Senate Rule XXV and party conference rules address committee assignments. Senate Rule XXV, paragraphs 2 and 3 establish categories of committees, popularly referred to as "A," "B," and "C," that condition assignment rules.
Agriculture, Nutrition and Forestry
Banking, Housing and
Commerce, Science and Transportation
Energy and Natural Resources
Environment and Public Works
Health, Education, Labor, and Pensions
Homeland Security and Governmental Affairs
Rules and Administration
Small Business and Entrepreneurship
Joint Economic Committee
(Joint Library and Joint Printing are not listed, but are treated as C committees for assignment purposes)
Number of Assignments: Senate Rule XXV, paragraph 4, places restrictions on committee membership based on these categories.
- Each Senator shall serve on two committees, and no more than two, in Class A.
- Each Senator may serve on one committee, but no more than one, in Class B.
- Each Senator may serve on one or more committees in Class C.
Limitations on Assignments:
- Super "A" or "Big Four" Committees: Democratic Members are prohibited from serving on more than one among the Committees on Appropriations, Armed Services, and Finance pursuant to party rules. Republican Members are prohibited from serving on more than one among the Committees on Appropriations, Armed Services, Finance, and Foreign Relations pursuant to party rules.
- Republican Members from the same state are prohibited from serving on the same committee by Republican Conference rule. Democrats adhere to the same prohibition, but by tradition.
- Intelligence Committee membership should include two Members each from the Committees on Appropriations, Armed Services, Judiciary, and Foreign Relations.
- Chair and ranking Member of the Armed Services Committee shall serve as ex-officio non-voting members of the Intelligence Committee.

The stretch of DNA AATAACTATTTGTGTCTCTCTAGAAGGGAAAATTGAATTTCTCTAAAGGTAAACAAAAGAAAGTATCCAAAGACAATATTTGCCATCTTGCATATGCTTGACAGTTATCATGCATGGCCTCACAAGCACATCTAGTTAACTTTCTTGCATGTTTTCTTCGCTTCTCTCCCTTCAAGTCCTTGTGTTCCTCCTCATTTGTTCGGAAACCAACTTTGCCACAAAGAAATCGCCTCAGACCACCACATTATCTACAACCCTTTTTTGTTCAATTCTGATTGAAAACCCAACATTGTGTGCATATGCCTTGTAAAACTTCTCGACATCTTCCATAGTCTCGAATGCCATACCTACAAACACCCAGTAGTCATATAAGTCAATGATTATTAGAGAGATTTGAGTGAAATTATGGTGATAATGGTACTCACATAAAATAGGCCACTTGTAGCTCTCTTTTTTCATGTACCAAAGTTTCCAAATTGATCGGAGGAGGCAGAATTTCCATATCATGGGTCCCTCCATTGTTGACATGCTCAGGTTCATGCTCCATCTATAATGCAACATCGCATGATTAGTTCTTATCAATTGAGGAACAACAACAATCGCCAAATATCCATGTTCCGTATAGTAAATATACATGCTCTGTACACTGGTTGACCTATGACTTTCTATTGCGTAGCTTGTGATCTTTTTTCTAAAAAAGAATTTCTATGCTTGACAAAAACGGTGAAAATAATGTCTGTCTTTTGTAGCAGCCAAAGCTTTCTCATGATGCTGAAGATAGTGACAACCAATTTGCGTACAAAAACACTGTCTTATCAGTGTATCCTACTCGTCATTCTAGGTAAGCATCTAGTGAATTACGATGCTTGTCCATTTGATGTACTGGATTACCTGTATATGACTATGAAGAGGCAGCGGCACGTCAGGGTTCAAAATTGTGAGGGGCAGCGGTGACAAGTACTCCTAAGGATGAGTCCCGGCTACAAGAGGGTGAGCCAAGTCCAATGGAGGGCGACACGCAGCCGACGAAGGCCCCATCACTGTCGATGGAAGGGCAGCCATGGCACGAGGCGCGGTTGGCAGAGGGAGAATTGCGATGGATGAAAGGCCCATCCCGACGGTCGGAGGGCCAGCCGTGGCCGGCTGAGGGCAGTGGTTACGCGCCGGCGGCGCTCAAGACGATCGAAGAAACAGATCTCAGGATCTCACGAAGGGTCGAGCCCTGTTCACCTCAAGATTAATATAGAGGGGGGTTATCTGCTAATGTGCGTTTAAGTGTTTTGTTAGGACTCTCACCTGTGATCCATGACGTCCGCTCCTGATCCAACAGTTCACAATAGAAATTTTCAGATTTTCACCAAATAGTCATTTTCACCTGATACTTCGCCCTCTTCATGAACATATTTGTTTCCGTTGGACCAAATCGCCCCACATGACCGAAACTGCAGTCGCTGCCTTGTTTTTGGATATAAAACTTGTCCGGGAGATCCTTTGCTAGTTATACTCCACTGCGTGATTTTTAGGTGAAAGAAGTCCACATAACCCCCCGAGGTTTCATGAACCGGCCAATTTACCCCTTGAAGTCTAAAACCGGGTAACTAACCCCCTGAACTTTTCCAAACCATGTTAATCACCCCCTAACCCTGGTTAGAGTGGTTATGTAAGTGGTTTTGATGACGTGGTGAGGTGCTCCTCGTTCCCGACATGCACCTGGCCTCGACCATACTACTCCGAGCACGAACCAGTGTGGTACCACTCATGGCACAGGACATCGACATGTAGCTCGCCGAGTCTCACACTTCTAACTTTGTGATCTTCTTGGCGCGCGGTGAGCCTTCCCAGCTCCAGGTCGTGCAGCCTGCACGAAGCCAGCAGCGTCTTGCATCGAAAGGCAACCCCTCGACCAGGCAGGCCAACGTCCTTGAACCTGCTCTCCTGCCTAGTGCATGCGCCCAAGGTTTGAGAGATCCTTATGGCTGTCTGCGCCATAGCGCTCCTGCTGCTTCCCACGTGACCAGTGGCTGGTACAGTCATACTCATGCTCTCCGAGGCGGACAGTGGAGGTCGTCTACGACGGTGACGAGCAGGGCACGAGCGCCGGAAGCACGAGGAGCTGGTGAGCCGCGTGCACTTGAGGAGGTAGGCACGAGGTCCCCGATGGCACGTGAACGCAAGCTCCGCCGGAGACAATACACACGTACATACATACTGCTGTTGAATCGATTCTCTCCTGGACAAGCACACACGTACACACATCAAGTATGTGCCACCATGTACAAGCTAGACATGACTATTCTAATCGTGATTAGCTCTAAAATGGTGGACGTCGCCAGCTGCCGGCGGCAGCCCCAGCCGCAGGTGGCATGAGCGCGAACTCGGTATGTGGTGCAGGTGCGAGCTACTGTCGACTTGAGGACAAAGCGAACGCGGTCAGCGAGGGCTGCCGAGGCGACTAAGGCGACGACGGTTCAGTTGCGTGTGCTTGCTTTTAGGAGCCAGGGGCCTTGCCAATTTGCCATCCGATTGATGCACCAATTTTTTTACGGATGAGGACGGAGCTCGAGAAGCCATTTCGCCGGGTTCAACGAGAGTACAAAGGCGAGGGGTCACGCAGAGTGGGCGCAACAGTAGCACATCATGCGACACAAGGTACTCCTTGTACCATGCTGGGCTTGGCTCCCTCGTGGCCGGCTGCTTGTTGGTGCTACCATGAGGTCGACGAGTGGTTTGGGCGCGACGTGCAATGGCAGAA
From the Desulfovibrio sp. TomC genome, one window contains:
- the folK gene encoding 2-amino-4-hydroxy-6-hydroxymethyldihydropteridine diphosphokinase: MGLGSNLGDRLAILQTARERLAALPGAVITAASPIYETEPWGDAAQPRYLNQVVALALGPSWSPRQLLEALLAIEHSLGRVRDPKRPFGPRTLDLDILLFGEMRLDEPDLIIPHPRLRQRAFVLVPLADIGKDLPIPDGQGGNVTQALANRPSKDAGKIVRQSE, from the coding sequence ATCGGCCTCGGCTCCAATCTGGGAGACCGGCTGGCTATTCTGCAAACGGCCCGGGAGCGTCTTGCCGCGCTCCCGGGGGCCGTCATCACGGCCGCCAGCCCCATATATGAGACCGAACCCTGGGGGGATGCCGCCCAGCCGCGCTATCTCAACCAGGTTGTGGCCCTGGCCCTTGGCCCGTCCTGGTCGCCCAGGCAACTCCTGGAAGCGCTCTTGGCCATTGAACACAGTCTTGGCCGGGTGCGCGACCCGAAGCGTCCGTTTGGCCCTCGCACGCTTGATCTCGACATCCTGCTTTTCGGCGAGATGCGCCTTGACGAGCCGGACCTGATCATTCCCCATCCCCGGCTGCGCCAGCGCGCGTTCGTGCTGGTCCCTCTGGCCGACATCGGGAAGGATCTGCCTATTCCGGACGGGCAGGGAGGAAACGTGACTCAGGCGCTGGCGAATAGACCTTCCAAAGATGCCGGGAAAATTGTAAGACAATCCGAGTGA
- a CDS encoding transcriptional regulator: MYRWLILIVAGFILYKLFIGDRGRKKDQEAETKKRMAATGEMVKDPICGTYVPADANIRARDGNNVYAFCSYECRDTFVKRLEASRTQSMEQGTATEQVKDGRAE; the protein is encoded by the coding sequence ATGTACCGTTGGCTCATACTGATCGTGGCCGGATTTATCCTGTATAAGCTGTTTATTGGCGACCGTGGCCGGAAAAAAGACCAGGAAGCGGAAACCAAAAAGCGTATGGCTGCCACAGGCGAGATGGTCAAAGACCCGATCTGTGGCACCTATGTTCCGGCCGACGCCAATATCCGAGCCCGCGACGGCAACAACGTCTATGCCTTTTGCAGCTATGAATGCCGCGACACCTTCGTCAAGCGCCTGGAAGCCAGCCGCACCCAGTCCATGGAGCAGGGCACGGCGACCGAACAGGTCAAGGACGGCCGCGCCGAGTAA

Exceptions to the rule restrictions, which are not uncommon, are called waivers or grandfathers and are recommended by the pertinent party conference and then officially authorized through Senate approval of a resolution affecting one or more Senators.
Limitations on Chairmanships: Republican Conference rules address limitations on committee leadership positions for Republicans whether or not they are in the majority. Democratic Conference rules may also address these limitations; however, their rules are not publicly available.
- A chair/ranking Member of an "A" committee may not serve as chair or ranking Member of any other committee, except the chair/ranking Member of the Finance Committee may chair the Joint Committee on Taxation.
- A chair/ranking Member of an "A" committee may not serve as chair/ranking Member of any subcommittees. Appropriations subcommittee chairmanships are exempt.
- A chair/ranking Member of a "non-A" committee may not serve as chair/ranking Member of any other committee, except the chair/ranking Member of the Rules and Administration Committee may chair the Joint Printing or Joint Library Committee.
- A chair/ranking Member of a "non-A" committee, excluding the Ethics Committee, may not serve as chair/ranking Member of more than one subcommittee. Appropriations subcommittee chairmanships are not exempt.
- The chair/vice chair of the Ethics Committee may serve on no more than two standing subcommittees.
- A Senator may not serve as chair/ranking Member of more than two subcommittees. Democrats interpret this as a "two gavel rule," one full committee chair/ranking Member and one subcommittee, or two subcommittees.
- A Senator shall not serve more than six years as chair of any standing committee, effective January 1997, plus six years as ranking Member of a committee. Once a Senator served six years chairing a committee, the term would be over. However, if a Senator served six years as a ranking minority Member, the Senator could serve as chair if the party controls the chamber.
Limitations on Chair and Party Leader Assignments:
- A chair or party leader may not select an "A" committee on their third round committee selection.